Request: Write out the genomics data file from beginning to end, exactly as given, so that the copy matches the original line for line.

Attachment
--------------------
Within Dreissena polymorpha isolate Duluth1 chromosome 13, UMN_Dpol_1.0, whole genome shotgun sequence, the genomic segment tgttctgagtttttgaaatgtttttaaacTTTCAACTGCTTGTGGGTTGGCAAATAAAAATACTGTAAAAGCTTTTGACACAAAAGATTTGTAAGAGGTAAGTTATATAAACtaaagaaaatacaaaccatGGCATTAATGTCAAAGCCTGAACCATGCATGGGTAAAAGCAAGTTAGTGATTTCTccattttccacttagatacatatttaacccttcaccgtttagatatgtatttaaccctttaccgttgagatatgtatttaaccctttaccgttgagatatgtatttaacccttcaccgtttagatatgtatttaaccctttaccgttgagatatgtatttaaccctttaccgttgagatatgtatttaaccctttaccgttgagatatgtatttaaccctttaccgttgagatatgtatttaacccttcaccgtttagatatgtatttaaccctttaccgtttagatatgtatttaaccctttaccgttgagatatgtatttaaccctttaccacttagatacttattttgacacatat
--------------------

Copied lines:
Within Dreissena polymorpha isolate Duluth1 chromosome 13, UMN_Dpol_1.0, whole genome shotgun sequence, the genomic segment tgttctgagtttttgaaatgtttttaaacTTTCAACTGCTTGTGGGTTGGCAAATAAAAATACTGTAAAAGCTTTTGACACAAAAGATTTGTAAGAGGTAAGTTATATAAACtaaagaaaatacaaaccatGGCATTAATGTCAAAGCCTGAACCATGCATGGGTAAAAGCAAGTTAGTGATTTCTccattttccacttagatacatatttaacccttcaccgtttagatatgtatttaaccctttaccgttgagatatgtatttaaccctttaccgttgagatatgtatttaacccttcaccgtttagatatgtatttaaccctttaccgttgagatatgtatttaaccctttaccgttgagatatgtatttaaccctttaccgttgagatatgtatttaaccctttaccgttgagatatgtatttaacccttcaccgtttagatatgtatttaaccctttaccgtttagatatgtatttaaccctttaccgttgagatatgtatttaaccctttaccacttagatacttattttgacacatat